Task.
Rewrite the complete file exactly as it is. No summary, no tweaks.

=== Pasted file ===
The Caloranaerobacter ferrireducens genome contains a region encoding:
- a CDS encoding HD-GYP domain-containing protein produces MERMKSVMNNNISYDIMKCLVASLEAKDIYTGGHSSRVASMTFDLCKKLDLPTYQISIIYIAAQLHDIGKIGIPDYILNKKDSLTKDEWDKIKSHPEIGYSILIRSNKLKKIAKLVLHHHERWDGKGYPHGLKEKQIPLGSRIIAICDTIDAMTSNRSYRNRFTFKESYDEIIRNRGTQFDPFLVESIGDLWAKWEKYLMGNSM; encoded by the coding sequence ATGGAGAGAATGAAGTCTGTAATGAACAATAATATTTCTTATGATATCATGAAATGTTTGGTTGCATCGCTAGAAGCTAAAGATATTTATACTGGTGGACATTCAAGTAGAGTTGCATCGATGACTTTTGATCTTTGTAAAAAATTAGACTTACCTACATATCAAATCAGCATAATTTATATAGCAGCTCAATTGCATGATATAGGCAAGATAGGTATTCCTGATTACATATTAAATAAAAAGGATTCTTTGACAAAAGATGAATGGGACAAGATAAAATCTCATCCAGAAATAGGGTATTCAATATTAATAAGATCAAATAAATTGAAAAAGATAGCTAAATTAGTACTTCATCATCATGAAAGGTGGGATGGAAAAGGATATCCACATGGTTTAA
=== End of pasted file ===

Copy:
The Caloranaerobacter ferrireducens genome contains a region encoding:
- a CDS encoding HD-GYP domain-containing protein produces MERMKSVMNNNISYDIMKCLVASLEAKDIYTGGHSSRVASMTFDLCKKLDLPTYQISIIYIAAQLHDIGKIGIPDYILNKKDSLTKDEWDKIKSHPEIGYSILIRSNKLKKIAKLVLHHHERWDGKGYPHGLKEKQIPLGSRIIAICDTIDAMTSNRSYRNRFTFKESYDEIIRNRGTQFDPFLVESIGDLWAKWEKYLMGNSM; encoded by the coding sequence ATGGAGAGAATGAAGTCTGTAATGAACAATAATATTTCTTATGATATCATGAAATGTTTGGTTGCATCGCTAGAAGCTAAAGATATTTATACTGGTGGACATTCAAGTAGAGTTGCATCGATGACTTTTGATCTTTGTAAAAAATTAGACTTACCTACATATCAAATCAGCATAATTTATATAGCAGCTCAATTGCATGATATAGGCAAGATAGGTATTCCTGATTACATATTAAATAAAAAGGATTCTTTGACAAAAGATGAATGGGACAAGATAAAATCTCATCCAGAAATAGGGTATTCAATATTAATAAGATCAAATAAATTGAAAAAGATAGCTAAATTAGTACTTCATCATCATGAAAGGTGGGATGGAAAAGGATATCCACATGGTTTAA